Although the city of Fortaleza, capital of the Brazilian northeastern state of Ceará, is quite well-known for its beautiful beaches, comfortable hotels and also for its culinary wonders, what many do not realize is that the city is also a cultural hub that is sadly unnoticed by the many visitors it receives year after year.
As a former resident of Fortaleza, I had many opportunities to enjoy music, theater, dance and of course the work of the famed artisans who come from various parts of the state to sell their goods in different parts of the country.
One destination that visitors should not miss is the Centro Dragão do Mar de Arte e Cultura (Rua Dragão do Mar, 81 – http://www.dragaodomar.org.br), a giant multimedia center built about ten years ago in what was once a derelict part of town where many warehouses used to stand in the days when the city's port was in the area.Â
In addition to a large number of restaurants, it hosts various concerts, exhibits, literature and music festivals. They also have three movie theaters dedicated to independent cinemaÂ and the state's only planetarium. The best time to go there is in the early evening, when you can enjoy a nice cup of coffee while you plan what to do.
Not far from the Cultural Center is the Mercado Central de Fortaleza (Av Alberto Nepomuceno, 199;Â 85-3454-8244 http://www.mercadocentraldefortaleza.com.br), a four-story facility dedicated to the city's artisans. Survival Portuguese is recommended here as most of the people who work there have little or no knowledge of the English language, and many look at tourists with dollar signs in their eyes.
I recall that during out last visit there about a year ago, I was talking with my Polish-born wife (who does not speak Portuguese) and a storekeeper smiled as we entered his stand. That smile immediately disappeared when I began speaking with a full Fortaleza accent, inquiring about the prices and even haggling a bit about them.
Some might argue that Pirata Bar (www.pirata.com.br) is nothing but a tourist trap where few locals ever set their foot in – that is partially true (the part about the locals), but the truth is that this is one of the few places where you can enjoy forró and other northeastern rhythms safely.
The security is tight there, and owner Julio Trindade is careful to make sure that "the wildest Monday night in the world" does not become a nightmareÂ – it's bad enough that the entire Iracema Beach neighborhood deteriorated so badly over the years.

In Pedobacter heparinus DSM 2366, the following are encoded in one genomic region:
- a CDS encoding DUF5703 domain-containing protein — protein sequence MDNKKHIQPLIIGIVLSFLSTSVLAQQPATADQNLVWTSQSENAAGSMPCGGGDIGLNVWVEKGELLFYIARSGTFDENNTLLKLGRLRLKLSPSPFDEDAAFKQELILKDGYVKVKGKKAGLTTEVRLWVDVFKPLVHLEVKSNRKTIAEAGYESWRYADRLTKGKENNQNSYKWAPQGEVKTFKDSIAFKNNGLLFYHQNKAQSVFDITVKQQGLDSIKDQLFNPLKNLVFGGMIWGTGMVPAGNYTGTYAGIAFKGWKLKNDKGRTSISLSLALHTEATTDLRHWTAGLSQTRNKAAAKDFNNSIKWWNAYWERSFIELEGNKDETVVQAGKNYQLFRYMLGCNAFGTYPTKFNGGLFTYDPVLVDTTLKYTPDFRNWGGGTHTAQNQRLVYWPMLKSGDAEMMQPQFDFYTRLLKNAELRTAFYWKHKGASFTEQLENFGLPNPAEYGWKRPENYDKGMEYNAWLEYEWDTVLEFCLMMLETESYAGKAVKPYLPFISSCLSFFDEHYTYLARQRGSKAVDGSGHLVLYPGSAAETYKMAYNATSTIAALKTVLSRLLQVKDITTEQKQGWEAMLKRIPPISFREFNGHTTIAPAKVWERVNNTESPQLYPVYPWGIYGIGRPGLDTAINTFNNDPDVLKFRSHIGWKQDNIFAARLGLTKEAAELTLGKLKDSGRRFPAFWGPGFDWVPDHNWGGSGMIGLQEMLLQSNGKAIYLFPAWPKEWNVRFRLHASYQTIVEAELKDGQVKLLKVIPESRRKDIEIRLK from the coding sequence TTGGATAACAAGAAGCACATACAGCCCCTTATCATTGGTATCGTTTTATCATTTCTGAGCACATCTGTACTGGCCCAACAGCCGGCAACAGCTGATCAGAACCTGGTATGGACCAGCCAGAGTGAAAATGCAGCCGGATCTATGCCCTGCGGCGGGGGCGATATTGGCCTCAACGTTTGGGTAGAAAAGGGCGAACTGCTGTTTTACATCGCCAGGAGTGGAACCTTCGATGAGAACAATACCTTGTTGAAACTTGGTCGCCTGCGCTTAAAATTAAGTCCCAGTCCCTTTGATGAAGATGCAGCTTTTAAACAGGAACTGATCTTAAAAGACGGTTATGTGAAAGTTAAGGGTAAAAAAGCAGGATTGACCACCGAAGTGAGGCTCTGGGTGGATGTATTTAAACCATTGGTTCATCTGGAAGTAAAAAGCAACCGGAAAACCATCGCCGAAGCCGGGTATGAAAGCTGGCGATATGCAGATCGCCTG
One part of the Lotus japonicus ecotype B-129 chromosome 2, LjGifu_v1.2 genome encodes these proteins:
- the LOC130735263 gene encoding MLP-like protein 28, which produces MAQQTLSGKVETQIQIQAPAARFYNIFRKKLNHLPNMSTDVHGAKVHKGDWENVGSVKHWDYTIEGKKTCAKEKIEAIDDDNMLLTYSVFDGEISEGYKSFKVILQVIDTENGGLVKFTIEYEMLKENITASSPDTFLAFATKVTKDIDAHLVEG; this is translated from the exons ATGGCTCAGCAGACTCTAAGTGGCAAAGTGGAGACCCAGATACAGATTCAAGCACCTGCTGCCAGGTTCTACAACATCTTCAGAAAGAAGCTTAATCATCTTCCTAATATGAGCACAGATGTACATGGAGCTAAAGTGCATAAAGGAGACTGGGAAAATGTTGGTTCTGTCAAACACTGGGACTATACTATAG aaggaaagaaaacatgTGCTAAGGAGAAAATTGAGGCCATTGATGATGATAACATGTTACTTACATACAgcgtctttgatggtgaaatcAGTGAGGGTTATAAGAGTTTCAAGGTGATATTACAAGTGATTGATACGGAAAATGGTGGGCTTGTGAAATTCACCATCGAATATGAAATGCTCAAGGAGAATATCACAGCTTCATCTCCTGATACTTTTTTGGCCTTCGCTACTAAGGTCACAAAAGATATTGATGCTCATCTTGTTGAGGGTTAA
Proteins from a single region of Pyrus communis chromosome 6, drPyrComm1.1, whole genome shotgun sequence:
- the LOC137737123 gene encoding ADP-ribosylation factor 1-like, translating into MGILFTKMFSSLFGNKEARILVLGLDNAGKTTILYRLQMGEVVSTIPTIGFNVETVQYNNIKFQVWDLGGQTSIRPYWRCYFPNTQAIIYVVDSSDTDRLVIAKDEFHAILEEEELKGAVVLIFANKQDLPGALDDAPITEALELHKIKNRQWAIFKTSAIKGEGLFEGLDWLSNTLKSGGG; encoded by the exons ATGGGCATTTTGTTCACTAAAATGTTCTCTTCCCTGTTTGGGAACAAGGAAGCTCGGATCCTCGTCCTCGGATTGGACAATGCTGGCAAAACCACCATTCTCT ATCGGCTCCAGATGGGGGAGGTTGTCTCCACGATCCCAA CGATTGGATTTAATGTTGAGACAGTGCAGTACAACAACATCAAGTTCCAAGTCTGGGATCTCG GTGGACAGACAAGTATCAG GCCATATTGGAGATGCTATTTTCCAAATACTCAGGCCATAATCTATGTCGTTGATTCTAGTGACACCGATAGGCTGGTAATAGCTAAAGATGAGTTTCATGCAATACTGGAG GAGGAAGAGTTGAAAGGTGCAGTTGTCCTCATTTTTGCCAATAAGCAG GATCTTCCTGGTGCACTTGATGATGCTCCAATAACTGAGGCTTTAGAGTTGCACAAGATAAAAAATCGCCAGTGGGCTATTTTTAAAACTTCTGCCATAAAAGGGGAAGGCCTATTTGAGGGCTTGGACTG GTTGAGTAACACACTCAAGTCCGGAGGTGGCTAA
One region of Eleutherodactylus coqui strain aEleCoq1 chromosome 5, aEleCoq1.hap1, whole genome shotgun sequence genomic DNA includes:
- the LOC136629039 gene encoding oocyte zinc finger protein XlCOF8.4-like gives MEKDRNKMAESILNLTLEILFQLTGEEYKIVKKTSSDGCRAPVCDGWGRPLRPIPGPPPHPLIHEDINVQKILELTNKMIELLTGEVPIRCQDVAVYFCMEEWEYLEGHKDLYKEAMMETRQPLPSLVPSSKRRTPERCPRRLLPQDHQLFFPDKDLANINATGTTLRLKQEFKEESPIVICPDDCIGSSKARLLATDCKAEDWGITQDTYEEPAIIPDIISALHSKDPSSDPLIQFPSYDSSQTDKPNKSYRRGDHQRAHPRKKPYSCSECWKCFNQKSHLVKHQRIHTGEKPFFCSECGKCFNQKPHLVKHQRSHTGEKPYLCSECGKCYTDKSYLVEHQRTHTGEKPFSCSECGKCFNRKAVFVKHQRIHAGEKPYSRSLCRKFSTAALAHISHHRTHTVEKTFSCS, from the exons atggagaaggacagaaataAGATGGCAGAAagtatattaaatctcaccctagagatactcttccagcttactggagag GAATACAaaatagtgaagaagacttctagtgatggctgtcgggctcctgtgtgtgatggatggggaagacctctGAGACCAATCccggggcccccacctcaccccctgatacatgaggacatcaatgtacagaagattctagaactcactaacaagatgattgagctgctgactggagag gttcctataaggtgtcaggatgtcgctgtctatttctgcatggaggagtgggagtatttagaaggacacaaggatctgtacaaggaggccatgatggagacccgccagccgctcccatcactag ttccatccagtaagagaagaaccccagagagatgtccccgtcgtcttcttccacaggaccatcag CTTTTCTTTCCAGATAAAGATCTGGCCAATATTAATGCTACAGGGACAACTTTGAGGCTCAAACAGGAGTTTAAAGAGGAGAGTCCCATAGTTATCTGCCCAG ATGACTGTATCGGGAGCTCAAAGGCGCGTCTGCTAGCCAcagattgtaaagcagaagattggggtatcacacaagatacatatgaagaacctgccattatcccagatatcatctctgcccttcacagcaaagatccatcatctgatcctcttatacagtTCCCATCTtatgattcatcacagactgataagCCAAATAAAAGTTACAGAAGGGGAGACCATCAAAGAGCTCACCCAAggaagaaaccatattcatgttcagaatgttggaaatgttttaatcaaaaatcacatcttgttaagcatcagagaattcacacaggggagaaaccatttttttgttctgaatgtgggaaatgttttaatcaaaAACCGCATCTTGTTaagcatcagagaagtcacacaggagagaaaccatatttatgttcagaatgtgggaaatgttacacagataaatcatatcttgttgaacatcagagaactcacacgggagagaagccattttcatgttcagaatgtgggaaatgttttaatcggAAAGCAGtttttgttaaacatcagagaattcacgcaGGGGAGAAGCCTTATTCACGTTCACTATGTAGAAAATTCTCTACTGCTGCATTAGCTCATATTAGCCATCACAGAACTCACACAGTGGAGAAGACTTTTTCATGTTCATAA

There are numerous festivals that come to Fortaleza on a regular basis – among them is The Eleazar de Carvalho Festival (http://www.eleazarfundec.org.br), which happens between June and July every year. The brainchild of Sonia Muniz de Carvalho, she continues the work of the late maestro Eleazar de Carvalho, who dedicated his life to classical music education.
Another option is The Festival BNB da Música Instrumental (http://www.bnb.gov.br) one of the few opportunities that Brazilian musicians have to be exposed to instrumental jazz – in addition to live performances, there are also videos from international performers. For those who prefer more contemporary, pop-friendly material there is the Ceará Music (http://www.cearamusic.com.br), which showcases both local and national talent.
History buffs can walk the streets of the city's center (just don't carry yourself like you have money to burn and look behind your shoulder), where you can visit some of the historical locations where the city was born.
Among them is Emcetur (Rua Senador Pompeu, 350, 3212-3566; http://www.ceara.com/emcetur.htm ), formerly the local jail that has long been converted into a series of shops. On the same street you will find the police battalion that is located at the very fort where the city was born.
The city of Fortaleza has a lot more to offer – it just takes curiosity and a spirit of adventure to find out that the city is not only about lying on the beach. There is much to be seen there that unfortunately does not fit this article. How to start? Ask around – you might just find a friendly Cearense who might show you the way.
Ernest Barteldes is a freelance writer based on Staten Island, New York. He can be reached at firstname.lastname@example.org. This article appeared originally in The Brasilians.
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